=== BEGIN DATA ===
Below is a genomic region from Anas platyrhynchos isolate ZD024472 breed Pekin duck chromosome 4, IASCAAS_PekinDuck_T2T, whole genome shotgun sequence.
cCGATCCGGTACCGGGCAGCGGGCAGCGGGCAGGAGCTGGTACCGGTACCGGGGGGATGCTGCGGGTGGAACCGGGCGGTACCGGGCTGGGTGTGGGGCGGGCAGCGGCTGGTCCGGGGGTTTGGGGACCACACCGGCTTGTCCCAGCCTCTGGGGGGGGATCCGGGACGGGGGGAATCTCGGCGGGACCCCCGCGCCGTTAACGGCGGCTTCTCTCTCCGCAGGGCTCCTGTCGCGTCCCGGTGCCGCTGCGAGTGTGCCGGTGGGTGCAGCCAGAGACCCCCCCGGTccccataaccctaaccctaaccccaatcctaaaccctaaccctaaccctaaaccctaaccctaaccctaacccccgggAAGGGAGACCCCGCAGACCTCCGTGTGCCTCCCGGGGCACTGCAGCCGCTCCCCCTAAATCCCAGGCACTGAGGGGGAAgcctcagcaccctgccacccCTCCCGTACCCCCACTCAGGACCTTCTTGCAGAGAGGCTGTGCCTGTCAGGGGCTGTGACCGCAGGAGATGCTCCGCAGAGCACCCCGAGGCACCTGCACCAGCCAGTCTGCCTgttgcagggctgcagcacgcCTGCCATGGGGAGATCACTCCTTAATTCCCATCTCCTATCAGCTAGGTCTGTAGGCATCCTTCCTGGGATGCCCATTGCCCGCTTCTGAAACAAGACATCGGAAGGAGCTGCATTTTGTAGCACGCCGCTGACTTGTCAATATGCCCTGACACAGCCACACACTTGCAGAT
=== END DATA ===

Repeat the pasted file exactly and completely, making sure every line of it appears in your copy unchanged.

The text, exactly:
Below is a genomic region from Anas platyrhynchos isolate ZD024472 breed Pekin duck chromosome 4, IASCAAS_PekinDuck_T2T, whole genome shotgun sequence.
cCGATCCGGTACCGGGCAGCGGGCAGCGGGCAGGAGCTGGTACCGGTACCGGGGGGATGCTGCGGGTGGAACCGGGCGGTACCGGGCTGGGTGTGGGGCGGGCAGCGGCTGGTCCGGGGGTTTGGGGACCACACCGGCTTGTCCCAGCCTCTGGGGGGGGATCCGGGACGGGGGGAATCTCGGCGGGACCCCCGCGCCGTTAACGGCGGCTTCTCTCTCCGCAGGGCTCCTGTCGCGTCCCGGTGCCGCTGCGAGTGTGCCGGTGGGTGCAGCCAGAGACCCCCCCGGTccccataaccctaaccctaaccccaatcctaaaccctaaccctaaccctaaaccctaaccctaaccctaacccccgggAAGGGAGACCCCGCAGACCTCCGTGTGCCTCCCGGGGCACTGCAGCCGCTCCCCCTAAATCCCAGGCACTGAGGGGGAAgcctcagcaccctgccacccCTCCCGTACCCCCACTCAGGACCTTCTTGCAGAGAGGCTGTGCCTGTCAGGGGCTGTGACCGCAGGAGATGCTCCGCAGAGCACCCCGAGGCACCTGCACCAGCCAGTCTGCCTgttgcagggctgcagcacgcCTGCCATGGGGAGATCACTCCTTAATTCCCATCTCCTATCAGCTAGGTCTGTAGGCATCCTTCCTGGGATGCCCATTGCCCGCTTCTGAAACAAGACATCGGAAGGAGCTGCATTTTGTAGCACGCCGCTGACTTGTCAATATGCCCTGACACAGCCACACACTTGCAGAT